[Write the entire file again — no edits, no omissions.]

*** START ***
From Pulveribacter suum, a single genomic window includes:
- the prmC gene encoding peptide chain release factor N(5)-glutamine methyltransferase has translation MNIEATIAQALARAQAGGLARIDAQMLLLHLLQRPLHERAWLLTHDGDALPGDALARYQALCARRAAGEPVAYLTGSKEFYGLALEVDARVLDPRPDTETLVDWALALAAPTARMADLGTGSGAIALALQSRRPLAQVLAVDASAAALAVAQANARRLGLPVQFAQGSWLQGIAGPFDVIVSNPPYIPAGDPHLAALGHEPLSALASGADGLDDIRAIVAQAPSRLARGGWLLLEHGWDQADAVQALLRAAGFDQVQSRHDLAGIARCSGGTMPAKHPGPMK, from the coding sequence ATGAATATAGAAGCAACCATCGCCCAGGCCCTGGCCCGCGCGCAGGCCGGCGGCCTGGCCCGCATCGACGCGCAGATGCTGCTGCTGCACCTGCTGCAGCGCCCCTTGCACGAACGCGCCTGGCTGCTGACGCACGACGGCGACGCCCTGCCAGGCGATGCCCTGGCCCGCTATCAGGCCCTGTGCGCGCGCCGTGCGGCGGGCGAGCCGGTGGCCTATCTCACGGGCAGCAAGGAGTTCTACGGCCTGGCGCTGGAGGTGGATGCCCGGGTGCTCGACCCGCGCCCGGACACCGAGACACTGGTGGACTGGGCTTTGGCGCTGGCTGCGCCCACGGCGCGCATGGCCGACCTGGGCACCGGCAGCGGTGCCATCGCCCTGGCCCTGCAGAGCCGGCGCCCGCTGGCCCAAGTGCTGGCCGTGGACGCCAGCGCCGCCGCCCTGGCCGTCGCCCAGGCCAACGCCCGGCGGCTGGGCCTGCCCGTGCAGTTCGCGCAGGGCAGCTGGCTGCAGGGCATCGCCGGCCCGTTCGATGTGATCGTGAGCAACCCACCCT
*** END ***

From Pulveribacter suum, a single genomic window includes:
- the prmC gene encoding peptide chain release factor N(5)-glutamine methyltransferase has translation MNIEATIAQALARAQAGGLARIDAQMLLLHLLQRPLHERAWLLTHDGDALPGDALARYQALCARRAAGEPVAYLTGSKEFYGLALEVDARVLDPRPDTETLVDWALALAAPTARMADLGTGSGAIALALQSRRPLAQVLAVDASAAALAVAQANARRLGLPVQFAQGSWLQGIAGPFDVIVSNPPYIPAGDPHLAALGHEPLSALASGADGLDDIRAIVAQAPSRLARGGWLLLEHGWDQADAVQALLRAAGFDQVQSRHDLAGIARCSGGTMPAKHPGPMK, from the coding sequence ATGAATATAGAAGCAACCATCGCCCAGGCCCTGGCCCGCGCGCAGGCCGGCGGCCTGGCCCGCATCGACGCGCAGATGCTGCTGCTGCACCTGCTGCAGCGCCCCTTGCACGAACGCGCCTGGCTGCTGACGCACGACGGCGACGCCCTGCCAGGCGATGCCCTGGCCCGCTATCAGGCCCTGTGCGCGCGCCGTGCGGCGGGCGAGCCGGTGGCCTATCTCACGGGCAGCAAGGAGTTCTACGGCCTGGCGCTGGAGGTGGATGCCCGGGTGCTCGACCCGCGCCCGGACACCGAGACACTGGTGGACTGGGCTTTGGCGCTGGCTGCGCCCACGGCGCGCATGGCCGACCTGGGCACCGGCAGCGGTGCCATCGCCCTGGCCCTGCAGAGCCGGCGCCCGCTGGCCCAAGTGCTGGCCGTGGACGCCAGCGCCGCCGCCCTGGCCGTCGCCCAGGCCAACGCCCGGCGGCTGGGCCTGCCCGTGCAGTTCGCGCAGGGCAGCTGGCTGCAGGGCATCGCCGGCCCGTTCGATGTGATCGTGAGCAACCCACCCT